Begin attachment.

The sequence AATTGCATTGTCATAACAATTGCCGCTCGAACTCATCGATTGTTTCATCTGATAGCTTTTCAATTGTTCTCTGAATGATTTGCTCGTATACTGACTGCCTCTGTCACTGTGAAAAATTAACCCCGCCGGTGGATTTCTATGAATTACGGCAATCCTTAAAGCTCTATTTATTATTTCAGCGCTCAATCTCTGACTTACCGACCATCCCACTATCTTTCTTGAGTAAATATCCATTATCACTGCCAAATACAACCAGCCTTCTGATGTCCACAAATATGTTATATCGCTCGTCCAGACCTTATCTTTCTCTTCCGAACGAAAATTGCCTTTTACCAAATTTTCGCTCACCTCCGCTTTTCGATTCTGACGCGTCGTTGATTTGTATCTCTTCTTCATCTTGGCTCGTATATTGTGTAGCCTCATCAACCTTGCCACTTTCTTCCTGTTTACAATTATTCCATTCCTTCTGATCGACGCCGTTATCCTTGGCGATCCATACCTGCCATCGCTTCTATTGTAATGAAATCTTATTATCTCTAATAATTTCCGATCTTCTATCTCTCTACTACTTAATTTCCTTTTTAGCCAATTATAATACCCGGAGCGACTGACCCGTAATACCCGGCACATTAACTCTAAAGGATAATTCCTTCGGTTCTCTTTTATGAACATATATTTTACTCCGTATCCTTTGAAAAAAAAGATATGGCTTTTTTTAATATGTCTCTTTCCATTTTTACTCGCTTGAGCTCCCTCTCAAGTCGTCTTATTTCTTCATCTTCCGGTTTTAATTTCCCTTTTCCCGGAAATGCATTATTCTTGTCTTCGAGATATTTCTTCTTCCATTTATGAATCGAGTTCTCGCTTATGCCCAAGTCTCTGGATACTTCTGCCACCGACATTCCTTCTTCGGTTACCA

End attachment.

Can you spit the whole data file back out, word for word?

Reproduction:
The sequence AATTGCATTGTCATAACAATTGCCGCTCGAACTCATCGATTGTTTCATCTGATAGCTTTTCAATTGTTCTCTGAATGATTTGCTCGTATACTGACTGCCTCTGTCACTGTGAAAAATTAACCCCGCCGGTGGATTTCTATGAATTACGGCAATCCTTAAAGCTCTATTTATTATTTCAGCGCTCAATCTCTGACTTACCGACCATCCCACTATCTTTCTTGAGTAAATATCCATTATCACTGCCAAATACAACCAGCCTTCTGATGTCCACAAATATGTTATATCGCTCGTCCAGACCTTATCTTTCTCTTCCGAACGAAAATTGCCTTTTACCAAATTTTCGCTCACCTCCGCTTTTCGATTCTGACGCGTCGTTGATTTGTATCTCTTCTTCATCTTGGCTCGTATATTGTGTAGCCTCATCAACCTTGCCACTTTCTTCCTGTTTACAATTATTCCATTCCTTCTGATCGACGCCGTTATCCTTGGCGATCCATACCTGCCATCGCTTCTATTGTAATGAAATCTTATTATCTCTAATAATTTCCGATCTTCTATCTCTCTACTACTTAATTTCCTTTTTAGCCAATTATAATACCCGGAGCGACTGACCCGTAATACCCGGCACATTAACTCTAAAGGATAATTCCTTCGGTTCTCTTTTATGAACATATATTTTACTCCGTATCCTTTGAAAAAAAAGATATGGCTTTTTTTAATATGTCTCTTTCCATTTTTACTCGCTTGAGCTCCCTCTCAAGTCGTCTTATTTCTTCATCTTCCGGTTTTAATTTCCCTTTTCCCGGAAATGCATTATTCTTGTCTTCGAGATATTTCTTCTTCCATTTATGAATCGAGTTCTCGCTTATGCCCAAGTCTCTGGATACTTCTGCCACCGACATTCCTTCTTCGGTTACCA